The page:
Online Gambling Addiction in Men Affects Control of Brain Pulse

Researchers using functional MRI (fMRI) have discovered differences in the brains of men and women addicted to online gambling, according to a new study presented today at the annual meeting of the Radiology Society of North America (RSNA).

"The use of the Internet is an integral part of the daily lives of many young adults and a loss of control over its use could lead to a variety of negative outcomes," said study lead author Yawen Sun, MD, a radiologist. Diagnostic Radiology Department at Ren Ji Hospital, affiliated with the Shanghai Jiao Tong University School of Medicine, Shanghai, China. "Gambling disorders on the Internet have become a major public health concern worldwide, both among adolescents and young adults."

Internet Gambling Disorder (IGD) is a condition characterized by the compulsive gambling of online gambling, to the exclusion of other interests. People suffering from IGD often suffer from a major disability or distress and may experience adverse effects at work, at school or in their relationships due to the time that it takes for them to work. they go to play. They also show withdrawal symptoms when they do not play.

There is some evidence that IGD is more prevalent in men, but there is little research on differences in the structure and function of the brain of men and women with the disorder.

The researchers studied 32 men and 23 women with IGD. They performed fMRI at rest on study participants, as well as 30 healthy male and 22 female controls. The fMRI at rest state allows to visualize the activity of the brain when it is not centered on a particular task. The study examined the relationships between brain activity observed at fMRI and the Barratt Scale 11 scores, a commonly used test for assessing behavioral inhibition.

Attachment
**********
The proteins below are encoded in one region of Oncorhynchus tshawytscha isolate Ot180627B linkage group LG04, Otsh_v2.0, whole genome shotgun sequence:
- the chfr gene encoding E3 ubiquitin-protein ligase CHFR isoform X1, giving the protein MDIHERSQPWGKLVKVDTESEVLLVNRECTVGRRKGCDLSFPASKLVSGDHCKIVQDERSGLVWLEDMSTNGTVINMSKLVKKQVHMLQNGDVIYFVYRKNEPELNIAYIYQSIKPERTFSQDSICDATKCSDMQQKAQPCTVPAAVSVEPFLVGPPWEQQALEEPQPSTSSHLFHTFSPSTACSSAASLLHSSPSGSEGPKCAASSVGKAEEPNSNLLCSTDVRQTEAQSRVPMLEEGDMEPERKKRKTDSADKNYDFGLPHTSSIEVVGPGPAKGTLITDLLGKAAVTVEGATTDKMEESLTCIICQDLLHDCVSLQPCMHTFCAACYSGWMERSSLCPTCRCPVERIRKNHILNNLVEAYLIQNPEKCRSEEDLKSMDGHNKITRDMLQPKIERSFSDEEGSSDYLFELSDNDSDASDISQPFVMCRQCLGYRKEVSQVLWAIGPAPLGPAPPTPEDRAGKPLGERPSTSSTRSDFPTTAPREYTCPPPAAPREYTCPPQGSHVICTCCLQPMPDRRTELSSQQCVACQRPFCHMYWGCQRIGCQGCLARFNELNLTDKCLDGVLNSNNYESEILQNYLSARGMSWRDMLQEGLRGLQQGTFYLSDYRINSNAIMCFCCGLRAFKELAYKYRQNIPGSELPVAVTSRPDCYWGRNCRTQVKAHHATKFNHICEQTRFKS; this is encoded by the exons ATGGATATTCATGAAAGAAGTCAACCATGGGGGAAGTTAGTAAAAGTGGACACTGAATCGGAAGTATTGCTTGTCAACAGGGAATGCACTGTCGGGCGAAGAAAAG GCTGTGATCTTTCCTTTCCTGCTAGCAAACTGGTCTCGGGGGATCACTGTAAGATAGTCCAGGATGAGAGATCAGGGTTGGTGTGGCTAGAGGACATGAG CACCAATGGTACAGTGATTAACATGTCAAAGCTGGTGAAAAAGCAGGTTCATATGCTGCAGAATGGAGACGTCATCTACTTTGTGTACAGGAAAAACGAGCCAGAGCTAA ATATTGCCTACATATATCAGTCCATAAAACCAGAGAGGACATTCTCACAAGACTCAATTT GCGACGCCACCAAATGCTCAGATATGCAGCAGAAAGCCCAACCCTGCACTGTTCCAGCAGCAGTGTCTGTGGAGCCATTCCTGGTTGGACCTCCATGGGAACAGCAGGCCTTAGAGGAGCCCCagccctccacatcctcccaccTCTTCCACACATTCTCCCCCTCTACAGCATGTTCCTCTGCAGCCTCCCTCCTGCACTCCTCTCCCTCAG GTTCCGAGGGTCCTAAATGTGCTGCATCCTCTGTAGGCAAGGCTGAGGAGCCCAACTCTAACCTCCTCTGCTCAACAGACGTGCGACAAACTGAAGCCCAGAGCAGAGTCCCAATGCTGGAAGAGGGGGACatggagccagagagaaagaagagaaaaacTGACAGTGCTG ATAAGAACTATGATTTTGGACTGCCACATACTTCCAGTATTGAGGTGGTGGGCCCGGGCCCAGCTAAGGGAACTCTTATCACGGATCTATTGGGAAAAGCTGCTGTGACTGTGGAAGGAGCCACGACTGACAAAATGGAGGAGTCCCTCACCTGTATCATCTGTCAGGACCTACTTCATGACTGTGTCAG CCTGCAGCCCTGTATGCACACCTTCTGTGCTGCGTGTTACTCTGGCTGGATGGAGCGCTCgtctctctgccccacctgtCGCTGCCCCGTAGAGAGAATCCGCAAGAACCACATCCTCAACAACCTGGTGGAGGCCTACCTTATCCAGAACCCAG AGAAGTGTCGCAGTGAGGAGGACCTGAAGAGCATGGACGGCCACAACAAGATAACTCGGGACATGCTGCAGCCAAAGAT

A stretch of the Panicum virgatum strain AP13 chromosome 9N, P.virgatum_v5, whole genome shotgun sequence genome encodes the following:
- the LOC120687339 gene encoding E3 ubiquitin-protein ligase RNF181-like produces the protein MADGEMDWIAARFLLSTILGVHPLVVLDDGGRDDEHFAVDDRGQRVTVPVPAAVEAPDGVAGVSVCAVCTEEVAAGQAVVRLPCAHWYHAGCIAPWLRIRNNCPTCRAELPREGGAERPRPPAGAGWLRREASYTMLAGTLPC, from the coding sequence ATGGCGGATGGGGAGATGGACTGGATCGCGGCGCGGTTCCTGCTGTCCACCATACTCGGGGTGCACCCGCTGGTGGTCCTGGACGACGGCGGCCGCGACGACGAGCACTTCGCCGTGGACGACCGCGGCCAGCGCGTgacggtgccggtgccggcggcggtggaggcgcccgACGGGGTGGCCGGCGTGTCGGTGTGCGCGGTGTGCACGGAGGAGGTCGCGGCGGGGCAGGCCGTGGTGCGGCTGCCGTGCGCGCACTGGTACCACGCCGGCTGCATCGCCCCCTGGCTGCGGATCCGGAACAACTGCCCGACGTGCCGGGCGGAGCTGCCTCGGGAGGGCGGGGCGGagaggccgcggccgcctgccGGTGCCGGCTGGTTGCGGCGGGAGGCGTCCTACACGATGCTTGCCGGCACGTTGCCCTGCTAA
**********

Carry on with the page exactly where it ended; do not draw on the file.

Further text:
The results shed light on the main differences between men and women with IGD. Men with IGD had impaired brain function at the regional and at the network level. In particular, they had lower brain activity in the upper frontal gyrus, an area of ​​the prefrontal lobe of the brain that is important for impulse control. Women with IGD have not presented any of these brain alterations.

"Our results demonstrated that alterations in brain activity are observed in men with IGD, but not in women with IGD, and that lower brain activity in the Upper frontal gyrus in men with IGD may be associated with higher impulsivity, "said Dr. Sun. .

This difference, along with other apparent differences in the study, suggests that IGD may interact with the gender-specific brain function characteristics of men and women.

Different maturation rates in men's and women's brains could also contribute to gender-specific IGD alterations, noted Dr. Sun. For example, the prefrontal cortex, which plays a central role in executive function and inhibition, matures later in humans.

"Men have shown lower levels of impulse control over women, and their control is also increasing more gradually," she said. "Given the role of inhibitory control in the initiation of IGD, young men may have a tendency to experiment more with the use of the pathological Internet than younger women."

A dysfunctional prefrontal cortex, specifically in men with IGD, may be associated with high impulsivity, consistent in part with previous studies of substance abuse. The research adds to a growing body of literature linking behavioral issues associated with IGD to those encountered in people with substance abuse problems.

"However, it is not clear whether the functional and structural changes of the brain found in the IGD are induced by gambling or as precursors of vulnerability," said Dr. Sun. "I think future research should focus on the use of functional MRI to identify brain susceptibility factors related to the development of IGD."

Online and online games have increased dramatically in recent decades. It includes social games, mobile games and multiplayer games, which generate billions of dollars of revenue in the United States alone. According to recent polls, there are more than 55 million online console players in the United States. According to data measurement company Nielsen, 162 million people, or about half of the US population, live in a home with a video game console.

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